Apple is reportedly planning to bundle a new Maps application with the next version of its iOS mobile platform.
Apple rumour site 9to5Mac cited unnamed sources who claimed that the upcoming iOS 6 release will be headlined by the debut of Apple's own mapping application, replacing the Google Maps application which has been part of the platform since the release of the first iPhone.
According to the report, the Apple Maps application would feature the traditional overhead mapping used in previous versions the tool as well as a new option to switch to 3D views of streets and cityscapes. The report also describes the new Maps as faster and "cleaner" in its interface and operation.
The move to an in-house mapping application would almost certainly mean the end of the company's bundled Google Maps iOS application. The Maps tool had been one of the only third-party Apps to be offered as part of the iOS installation.
Apple has been said to have been developing an in-house mapping application for iOS as far back as 2009, when the company first began looking for engineers with experience in the field.
Apple and Google have found themselves to be increasingly at odds in recent years.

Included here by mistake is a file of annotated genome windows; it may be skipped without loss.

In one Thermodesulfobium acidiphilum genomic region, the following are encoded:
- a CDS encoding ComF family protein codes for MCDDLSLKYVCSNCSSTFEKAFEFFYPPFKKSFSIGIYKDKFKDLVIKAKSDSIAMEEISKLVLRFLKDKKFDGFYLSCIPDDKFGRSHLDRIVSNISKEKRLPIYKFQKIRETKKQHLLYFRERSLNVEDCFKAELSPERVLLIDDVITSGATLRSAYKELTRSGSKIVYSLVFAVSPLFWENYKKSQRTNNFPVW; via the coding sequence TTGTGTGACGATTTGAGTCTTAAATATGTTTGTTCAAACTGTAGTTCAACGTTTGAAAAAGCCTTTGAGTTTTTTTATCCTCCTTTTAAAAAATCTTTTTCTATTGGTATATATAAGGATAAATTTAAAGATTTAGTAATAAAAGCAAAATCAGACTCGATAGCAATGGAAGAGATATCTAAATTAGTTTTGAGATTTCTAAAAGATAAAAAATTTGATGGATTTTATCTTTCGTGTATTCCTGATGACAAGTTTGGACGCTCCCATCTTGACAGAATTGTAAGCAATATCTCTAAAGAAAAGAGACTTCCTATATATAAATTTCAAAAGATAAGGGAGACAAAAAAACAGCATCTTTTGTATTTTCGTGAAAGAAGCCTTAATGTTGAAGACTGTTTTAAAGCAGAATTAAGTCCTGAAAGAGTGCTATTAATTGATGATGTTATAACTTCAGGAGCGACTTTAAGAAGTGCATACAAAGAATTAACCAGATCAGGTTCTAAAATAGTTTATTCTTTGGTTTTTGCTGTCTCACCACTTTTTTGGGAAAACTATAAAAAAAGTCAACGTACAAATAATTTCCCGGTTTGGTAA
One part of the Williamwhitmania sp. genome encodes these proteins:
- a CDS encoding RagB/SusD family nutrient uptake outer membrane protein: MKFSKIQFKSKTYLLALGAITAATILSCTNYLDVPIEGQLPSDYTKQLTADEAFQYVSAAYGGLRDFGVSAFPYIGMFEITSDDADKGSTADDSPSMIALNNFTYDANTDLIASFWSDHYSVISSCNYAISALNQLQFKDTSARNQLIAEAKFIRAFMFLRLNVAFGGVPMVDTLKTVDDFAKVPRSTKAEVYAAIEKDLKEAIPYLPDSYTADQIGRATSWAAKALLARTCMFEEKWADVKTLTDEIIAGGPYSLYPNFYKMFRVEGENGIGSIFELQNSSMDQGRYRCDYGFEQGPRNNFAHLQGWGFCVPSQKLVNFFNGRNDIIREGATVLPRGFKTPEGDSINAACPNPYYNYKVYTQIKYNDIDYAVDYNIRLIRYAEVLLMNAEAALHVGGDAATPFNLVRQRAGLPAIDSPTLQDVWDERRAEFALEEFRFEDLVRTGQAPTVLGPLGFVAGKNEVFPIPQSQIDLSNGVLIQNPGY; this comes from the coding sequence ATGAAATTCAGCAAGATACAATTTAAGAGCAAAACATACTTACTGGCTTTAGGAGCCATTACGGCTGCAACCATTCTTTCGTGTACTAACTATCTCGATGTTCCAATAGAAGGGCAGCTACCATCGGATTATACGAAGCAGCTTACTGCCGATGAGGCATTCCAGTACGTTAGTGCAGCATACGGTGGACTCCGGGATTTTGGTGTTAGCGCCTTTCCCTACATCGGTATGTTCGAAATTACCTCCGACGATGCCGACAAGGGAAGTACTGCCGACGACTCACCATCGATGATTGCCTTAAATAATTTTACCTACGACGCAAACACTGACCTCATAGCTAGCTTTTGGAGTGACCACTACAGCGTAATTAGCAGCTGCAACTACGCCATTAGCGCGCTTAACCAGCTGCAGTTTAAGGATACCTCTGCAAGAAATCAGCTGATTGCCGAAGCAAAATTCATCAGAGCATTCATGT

Once considered to be close partners in the battle against Microsoft, the two companies found themselves on opposite sides when Google debuted its Android mobile platform.
In 2009 then-Google chief Eric Schmidt left Apple's board of directors and the two firms reportedly abandoned the informal "no poaching" deal which kept each firm from targeting the other's top employees for job openings.
Cotton seedling freezes to death as Chang'e-4 shuts down for the Moon's 14-day lunar night
Fortnite easily out-earns PUBG, Assassin's Creed Odyssey and Red Dead Redemption 2 in 2018
Meteor showers as a service will be visible for about 100 kilometres in all directions
Saturn's rings only formed in the past 100 million years, suggests analysis of Cassini space probe data
New findings contradict conventional belief that Saturn's rings were formed along with the planet about 4.5 billion years ago